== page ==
New propane tanks causing headaches

Canadians who like travelling across the border to camp should be aware of new U.S. regulations regarding propane cylinders or they might discover steaks and burgers on the trip are a smoky memory.
U.S. suppliers will not fill any four- to 40-pound propane cylinder unless it’s equipped with an overfill prevention device (OPD).
“All Canadian propane bottles cannot be filled on the U.S. side of the border after March 31, 2002,” said Fort Frances resident Stan Hoard, who recently returned from more than four months in Arizona.
“This would affect all Canadians travelling with travel trailers or motor homes.”
Hoard went to an American supplier to fill a new Canadian tank and was told it needs the OPD, or floater.
“They’re going to refuse to fill it,” said Hoard, who recently had purchased two new propane tanks. “It’s going to be more costly. Canada’s going to have to conform.”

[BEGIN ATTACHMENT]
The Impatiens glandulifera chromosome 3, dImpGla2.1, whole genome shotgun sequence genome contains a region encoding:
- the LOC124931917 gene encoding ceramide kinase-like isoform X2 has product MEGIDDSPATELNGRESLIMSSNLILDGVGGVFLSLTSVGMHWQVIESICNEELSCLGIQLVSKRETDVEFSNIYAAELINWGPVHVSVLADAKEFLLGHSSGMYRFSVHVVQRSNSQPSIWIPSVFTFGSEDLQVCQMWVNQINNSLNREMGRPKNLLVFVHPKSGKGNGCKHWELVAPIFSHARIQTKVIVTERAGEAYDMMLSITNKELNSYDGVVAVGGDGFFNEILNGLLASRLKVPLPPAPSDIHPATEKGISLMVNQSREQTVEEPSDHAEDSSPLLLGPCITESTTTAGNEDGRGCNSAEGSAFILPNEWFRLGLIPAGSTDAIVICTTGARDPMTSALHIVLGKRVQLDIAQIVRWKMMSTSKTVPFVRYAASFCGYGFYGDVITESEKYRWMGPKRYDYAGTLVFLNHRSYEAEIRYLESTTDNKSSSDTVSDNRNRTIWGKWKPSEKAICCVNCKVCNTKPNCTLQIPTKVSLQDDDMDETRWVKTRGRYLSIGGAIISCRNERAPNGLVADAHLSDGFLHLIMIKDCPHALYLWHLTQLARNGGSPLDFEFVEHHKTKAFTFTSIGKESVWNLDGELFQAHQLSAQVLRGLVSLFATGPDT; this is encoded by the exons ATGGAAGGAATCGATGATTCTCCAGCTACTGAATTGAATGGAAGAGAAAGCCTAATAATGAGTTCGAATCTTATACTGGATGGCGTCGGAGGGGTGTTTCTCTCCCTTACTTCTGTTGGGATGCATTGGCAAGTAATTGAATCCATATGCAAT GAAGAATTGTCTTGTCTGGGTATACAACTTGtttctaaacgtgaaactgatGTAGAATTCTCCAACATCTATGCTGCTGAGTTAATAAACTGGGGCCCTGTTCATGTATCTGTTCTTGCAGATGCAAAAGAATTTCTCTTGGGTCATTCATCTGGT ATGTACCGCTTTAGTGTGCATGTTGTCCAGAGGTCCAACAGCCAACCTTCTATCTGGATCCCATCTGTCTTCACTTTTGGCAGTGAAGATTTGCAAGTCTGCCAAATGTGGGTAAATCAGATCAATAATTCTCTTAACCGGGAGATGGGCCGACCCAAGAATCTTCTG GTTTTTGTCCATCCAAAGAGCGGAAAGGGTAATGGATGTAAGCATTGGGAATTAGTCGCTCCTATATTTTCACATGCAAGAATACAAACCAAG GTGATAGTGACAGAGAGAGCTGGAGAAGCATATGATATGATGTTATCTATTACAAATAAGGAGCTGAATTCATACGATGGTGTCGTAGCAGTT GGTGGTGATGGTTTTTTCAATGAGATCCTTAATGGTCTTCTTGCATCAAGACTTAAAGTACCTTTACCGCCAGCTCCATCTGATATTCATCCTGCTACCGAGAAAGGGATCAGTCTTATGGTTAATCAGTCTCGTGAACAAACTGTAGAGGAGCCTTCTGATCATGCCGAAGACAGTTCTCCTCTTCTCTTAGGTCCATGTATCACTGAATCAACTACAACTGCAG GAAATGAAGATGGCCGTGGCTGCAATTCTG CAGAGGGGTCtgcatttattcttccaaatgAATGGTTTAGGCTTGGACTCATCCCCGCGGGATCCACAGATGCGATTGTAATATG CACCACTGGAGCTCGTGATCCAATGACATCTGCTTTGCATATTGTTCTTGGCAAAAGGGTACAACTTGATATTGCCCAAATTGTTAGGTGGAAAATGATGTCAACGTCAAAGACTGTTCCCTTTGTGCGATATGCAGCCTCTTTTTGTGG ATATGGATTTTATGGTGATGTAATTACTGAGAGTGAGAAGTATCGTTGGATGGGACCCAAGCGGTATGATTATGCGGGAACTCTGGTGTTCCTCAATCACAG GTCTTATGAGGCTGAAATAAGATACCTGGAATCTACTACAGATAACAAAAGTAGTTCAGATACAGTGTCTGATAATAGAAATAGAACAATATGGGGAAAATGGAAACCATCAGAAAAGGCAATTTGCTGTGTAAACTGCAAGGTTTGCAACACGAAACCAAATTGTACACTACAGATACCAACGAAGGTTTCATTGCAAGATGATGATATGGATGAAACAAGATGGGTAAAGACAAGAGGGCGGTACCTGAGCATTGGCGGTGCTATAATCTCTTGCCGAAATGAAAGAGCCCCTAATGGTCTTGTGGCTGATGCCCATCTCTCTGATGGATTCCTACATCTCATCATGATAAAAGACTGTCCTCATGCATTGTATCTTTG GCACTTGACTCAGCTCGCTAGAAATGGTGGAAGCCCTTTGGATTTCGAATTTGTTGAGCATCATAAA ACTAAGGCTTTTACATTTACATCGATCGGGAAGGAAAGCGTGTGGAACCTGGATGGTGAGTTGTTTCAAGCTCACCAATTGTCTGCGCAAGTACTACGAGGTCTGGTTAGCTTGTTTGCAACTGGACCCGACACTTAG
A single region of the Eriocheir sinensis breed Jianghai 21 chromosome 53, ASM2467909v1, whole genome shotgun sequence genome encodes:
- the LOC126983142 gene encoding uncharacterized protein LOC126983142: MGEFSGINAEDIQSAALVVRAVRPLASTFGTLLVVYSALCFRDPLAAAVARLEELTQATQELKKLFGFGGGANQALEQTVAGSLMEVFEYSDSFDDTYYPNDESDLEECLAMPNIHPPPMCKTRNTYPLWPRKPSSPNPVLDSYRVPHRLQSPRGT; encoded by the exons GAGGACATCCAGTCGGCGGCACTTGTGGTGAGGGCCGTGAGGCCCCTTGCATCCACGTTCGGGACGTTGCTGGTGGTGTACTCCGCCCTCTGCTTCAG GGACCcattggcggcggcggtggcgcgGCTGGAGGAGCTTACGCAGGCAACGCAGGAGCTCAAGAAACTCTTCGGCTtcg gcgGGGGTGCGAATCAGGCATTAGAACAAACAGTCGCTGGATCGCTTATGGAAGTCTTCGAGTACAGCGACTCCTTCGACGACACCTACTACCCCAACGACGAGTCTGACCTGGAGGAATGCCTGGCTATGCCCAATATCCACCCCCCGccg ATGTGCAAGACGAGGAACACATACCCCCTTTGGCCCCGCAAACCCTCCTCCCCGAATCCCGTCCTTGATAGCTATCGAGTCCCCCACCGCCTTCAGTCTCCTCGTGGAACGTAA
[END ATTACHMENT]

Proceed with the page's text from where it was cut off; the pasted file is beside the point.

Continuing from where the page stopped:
There had been so many accidents in the States with overfilling propane tanks that the U.S. National Fire Protection Association (NFPA) published a ruling that all tanks must have the new safety valve.
The OPD, which is part of the filling valve, serves as a safety shut-off device and prevents overfilling of propane cylinders to avoid propane release, fire, and possible injuries.
Consumers who own a propane cylinder not equipped with an OPD can either have the old valve removed and replaced with an OPD, or get a new cylinder with the OPD device.
Local stores will order the OPD device for customers but they’re not carried as part of the regular stock.

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